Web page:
We have known that adipose tissue is a metabolic tissue that performs lipogenesis and lipolysis. Over the past couple decades, the work of members of my lab has revealed that it is also an important metabolizer of branched-chain amino acids (1) and other molecules not previously known to be metabolized by white fat cells. Adipose inflammation, characterized by immune cell infiltration and cytokine secretion, occurs in the setting of obesity and insulin resistance. All of these functions of the adipocyte contribute to insulin sensitivity, insulin secretion, food intake and energy expenditure, and ultimately regulation of body weight (Fig. 1).
Our studies started with the GLUT4 glucose transporter, which is the major insulin-responsive glucose transporter. After eating, insulin levels rise and GLUT4 moves to the cell surface to rapidly increase glucose uptake into fat cells and muscle. We studied the expression of GLUT4 in adipose tissue and muscle in humans and rodents with obesity and type 2 diabetes. We found that GLUT4 is downregulated in adipose tissue but not in muscle (Fig. 2A). This was a surprise as adipose tissue takes up very little glucose, and muscle is the major site for glucose uptake in the presence of insulin. We were very intrigued as to the possible role this downregulation of GLUT4 in adipose tissue had on whole-body glucose metabolism and the risk for type 2 diabetes.
In 1990, Peter Shepherd, my first fellow, came to the lab, and we decided to overexpress GLUT4 selectively in adipocytes to see if it would have effects on glucose homeostasis and whole-body insulin sensitivity. This was in the early days of tissue-specific transgenics and, actually, no one had done a study overexpressing a metabolic gene in adipose tissue. We thought it would work because Bruce Spiegelman, who kindly provided the plasmid containing the adipose-specific promoter, was overexpressing diphtheria toxin in adipocytes in mice at that time (2). So Peter made the adipose-specific GLUT4 overexpressor mice, which were characterized by high GLUT4 expression in fat, normal GLUT4 expression in muscle, and no ectopic expression (3). Two years later, in 1992, Peter, working with Effie Tozzo and Luigi Gnudi, who had joined the lab, got an amazing glucose tolerance test result (Fig. 2B). Overexpression of GLUT4 selectively in adipocytes lowers fasting glycemia and improves whole-body glucose tolerance (3,4). It was a wild idea we had, and it worked.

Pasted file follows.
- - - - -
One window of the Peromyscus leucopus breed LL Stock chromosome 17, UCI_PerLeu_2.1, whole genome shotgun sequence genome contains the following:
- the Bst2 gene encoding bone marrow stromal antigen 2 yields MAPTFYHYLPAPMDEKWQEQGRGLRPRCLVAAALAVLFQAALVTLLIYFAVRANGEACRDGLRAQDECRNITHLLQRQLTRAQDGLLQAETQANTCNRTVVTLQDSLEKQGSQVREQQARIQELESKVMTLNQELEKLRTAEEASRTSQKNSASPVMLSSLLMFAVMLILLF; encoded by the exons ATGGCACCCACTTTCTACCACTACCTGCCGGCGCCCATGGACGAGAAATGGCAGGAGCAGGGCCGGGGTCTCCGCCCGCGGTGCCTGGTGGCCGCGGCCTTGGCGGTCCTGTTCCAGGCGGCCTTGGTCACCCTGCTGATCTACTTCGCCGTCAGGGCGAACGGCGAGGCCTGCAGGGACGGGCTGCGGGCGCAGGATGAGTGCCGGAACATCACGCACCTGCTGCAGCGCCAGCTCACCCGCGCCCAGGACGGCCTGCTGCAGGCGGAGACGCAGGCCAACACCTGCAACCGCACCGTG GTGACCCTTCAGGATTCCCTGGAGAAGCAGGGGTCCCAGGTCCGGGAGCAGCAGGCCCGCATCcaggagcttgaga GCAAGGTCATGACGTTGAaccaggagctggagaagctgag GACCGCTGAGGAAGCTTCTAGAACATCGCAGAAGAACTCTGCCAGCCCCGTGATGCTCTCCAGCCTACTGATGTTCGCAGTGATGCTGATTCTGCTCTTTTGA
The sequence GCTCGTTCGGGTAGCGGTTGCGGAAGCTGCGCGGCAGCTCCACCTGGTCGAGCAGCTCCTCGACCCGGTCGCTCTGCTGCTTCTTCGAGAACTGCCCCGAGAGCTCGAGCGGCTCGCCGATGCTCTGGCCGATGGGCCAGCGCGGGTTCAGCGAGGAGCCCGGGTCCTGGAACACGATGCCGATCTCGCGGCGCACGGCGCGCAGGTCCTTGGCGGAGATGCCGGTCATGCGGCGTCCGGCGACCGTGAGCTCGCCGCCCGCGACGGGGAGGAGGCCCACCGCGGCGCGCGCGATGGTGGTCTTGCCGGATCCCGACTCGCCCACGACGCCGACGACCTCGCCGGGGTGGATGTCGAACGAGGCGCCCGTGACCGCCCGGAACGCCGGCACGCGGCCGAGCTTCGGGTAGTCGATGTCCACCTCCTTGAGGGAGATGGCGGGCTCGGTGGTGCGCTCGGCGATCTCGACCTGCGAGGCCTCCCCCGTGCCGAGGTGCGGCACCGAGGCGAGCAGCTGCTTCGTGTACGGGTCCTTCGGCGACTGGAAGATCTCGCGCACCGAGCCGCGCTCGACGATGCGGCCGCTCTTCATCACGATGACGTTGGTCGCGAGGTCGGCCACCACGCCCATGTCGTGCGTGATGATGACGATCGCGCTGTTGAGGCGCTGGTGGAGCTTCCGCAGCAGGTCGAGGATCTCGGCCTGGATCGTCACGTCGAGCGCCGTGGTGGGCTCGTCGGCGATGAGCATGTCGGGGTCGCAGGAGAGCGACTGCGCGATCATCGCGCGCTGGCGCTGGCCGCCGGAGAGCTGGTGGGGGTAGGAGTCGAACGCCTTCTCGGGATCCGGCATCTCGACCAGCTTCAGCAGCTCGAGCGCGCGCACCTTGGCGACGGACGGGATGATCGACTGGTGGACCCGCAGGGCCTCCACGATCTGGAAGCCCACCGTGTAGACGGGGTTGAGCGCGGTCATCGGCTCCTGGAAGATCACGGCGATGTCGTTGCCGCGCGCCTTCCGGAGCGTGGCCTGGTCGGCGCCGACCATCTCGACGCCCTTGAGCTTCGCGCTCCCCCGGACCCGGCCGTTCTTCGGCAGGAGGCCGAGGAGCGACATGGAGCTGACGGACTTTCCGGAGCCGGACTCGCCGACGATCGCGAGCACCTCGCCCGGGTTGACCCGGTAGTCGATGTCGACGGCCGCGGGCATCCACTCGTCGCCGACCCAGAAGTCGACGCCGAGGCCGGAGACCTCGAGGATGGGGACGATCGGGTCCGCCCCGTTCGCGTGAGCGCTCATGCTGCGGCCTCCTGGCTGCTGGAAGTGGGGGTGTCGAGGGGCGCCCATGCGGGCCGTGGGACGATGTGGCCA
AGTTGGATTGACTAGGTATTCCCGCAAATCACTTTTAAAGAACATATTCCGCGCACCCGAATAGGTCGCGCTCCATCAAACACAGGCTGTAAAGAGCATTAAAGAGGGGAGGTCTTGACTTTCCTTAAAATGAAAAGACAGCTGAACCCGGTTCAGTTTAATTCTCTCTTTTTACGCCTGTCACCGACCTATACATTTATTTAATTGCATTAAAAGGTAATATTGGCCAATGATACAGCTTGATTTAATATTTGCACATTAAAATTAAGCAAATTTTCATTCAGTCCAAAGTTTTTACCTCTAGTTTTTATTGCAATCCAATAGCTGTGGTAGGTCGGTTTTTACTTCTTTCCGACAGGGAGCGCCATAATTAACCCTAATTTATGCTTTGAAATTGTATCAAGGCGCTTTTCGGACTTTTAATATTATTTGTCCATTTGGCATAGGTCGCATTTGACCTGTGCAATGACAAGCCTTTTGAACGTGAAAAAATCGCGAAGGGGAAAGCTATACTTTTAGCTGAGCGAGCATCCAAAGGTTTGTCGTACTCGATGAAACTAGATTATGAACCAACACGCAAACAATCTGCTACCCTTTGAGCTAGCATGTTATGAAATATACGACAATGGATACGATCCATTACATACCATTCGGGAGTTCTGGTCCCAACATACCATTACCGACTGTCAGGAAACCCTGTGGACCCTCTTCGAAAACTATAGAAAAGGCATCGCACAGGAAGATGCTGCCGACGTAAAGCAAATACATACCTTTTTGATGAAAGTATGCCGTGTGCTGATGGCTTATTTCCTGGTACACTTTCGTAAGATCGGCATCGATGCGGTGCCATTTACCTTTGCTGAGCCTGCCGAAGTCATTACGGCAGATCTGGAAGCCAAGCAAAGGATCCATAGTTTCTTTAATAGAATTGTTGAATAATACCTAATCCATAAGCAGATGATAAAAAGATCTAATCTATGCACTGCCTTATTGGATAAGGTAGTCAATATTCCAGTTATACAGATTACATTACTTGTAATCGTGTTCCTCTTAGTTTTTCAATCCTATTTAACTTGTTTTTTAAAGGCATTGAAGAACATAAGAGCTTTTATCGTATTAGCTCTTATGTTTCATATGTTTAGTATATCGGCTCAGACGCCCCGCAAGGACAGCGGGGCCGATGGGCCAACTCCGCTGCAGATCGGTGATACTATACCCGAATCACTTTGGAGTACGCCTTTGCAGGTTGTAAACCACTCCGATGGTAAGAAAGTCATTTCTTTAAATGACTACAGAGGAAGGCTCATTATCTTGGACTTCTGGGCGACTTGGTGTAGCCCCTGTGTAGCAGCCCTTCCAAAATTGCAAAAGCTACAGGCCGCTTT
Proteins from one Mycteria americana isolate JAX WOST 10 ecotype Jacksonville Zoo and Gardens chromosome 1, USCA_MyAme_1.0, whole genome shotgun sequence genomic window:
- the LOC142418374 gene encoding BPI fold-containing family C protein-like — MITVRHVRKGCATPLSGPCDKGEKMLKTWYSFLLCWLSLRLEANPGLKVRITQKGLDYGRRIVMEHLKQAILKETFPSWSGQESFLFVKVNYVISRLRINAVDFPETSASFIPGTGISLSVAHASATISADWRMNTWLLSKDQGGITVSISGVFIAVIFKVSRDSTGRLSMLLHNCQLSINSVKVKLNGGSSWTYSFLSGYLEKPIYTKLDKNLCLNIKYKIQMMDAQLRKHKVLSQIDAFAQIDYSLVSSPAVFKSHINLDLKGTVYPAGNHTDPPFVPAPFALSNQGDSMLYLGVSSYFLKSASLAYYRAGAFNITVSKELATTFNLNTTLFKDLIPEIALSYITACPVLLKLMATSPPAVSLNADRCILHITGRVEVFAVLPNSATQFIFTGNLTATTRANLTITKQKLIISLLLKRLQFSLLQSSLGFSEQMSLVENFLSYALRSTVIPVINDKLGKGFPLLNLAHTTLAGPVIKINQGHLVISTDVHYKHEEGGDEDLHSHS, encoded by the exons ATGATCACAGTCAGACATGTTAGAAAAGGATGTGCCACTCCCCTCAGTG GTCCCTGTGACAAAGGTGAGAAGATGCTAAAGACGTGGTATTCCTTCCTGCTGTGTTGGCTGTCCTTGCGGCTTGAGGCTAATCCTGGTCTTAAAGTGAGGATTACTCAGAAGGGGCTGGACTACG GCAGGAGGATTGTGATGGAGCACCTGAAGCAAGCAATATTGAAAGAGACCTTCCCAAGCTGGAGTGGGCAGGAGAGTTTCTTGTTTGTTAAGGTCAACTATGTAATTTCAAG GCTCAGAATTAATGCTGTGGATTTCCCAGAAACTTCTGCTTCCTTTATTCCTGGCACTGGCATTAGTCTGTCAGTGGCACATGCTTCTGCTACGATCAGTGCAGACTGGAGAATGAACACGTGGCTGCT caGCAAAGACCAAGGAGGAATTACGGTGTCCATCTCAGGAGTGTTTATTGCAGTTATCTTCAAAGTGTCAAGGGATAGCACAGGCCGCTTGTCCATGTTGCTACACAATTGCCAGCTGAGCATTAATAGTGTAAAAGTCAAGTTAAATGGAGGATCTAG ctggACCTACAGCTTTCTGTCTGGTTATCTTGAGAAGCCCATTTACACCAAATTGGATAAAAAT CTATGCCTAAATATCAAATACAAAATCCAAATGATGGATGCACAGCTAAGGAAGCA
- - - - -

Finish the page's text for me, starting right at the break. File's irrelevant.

Several years later, Dale Abel came to the lab, and at that point, Cre-lox technology was just emerging. Again, no one had done an adipose-specific knockout of a gene. In fact, no one had done a tissue-specific knockout in any tissue to study insulin action or diabetes. We thought it would be important to see whether knocking out GLUT4 only in fat, recapitulating the low levels in people with obesity and type 2 diabetes, would be sufficient to cause insulin resistance. Dale made an adipose-specific GLUT4 knockout mouse and, together with Odile Peroni, showed that the mice had normal adiposity but whole-body glucose intolerance and insulin resistance (5) (Fig. 2C and D). Liver and muscle became insulin-resistant secondarily (Fig. 2E and F), and these mice had a markedly increased risk of diabetes.
In collaboration with Ulf Smith, we found that GLUT4 protein levels in adipose tissue in humans correlated highly with insulin sensitivity measured by glucose infusion rate during a clamp. In addition, Ulf showed that decreased GLUT4 protein levels in adipose tissue are an early predictor of type 2 diabetes in people (6).
So we created the adipose-GLUT4 knockout mice that were insulin resistant with an increased risk of type 2 diabetes (5) and the adipose-GLUT4 overexpressors that had enhanced glucose tolerance and lower fasting glycemia (3). When we studied the tissues in the animals and then ex vivo, we had evidence for systemic effects on muscle and liver. At that time, this result was somewhat surprising—that a defined genetic alteration in adipose tissue could affect muscle and liver. But it seemed more plausible when leptin was discovered in 1994 by Jeff Friedman and colleagues (7).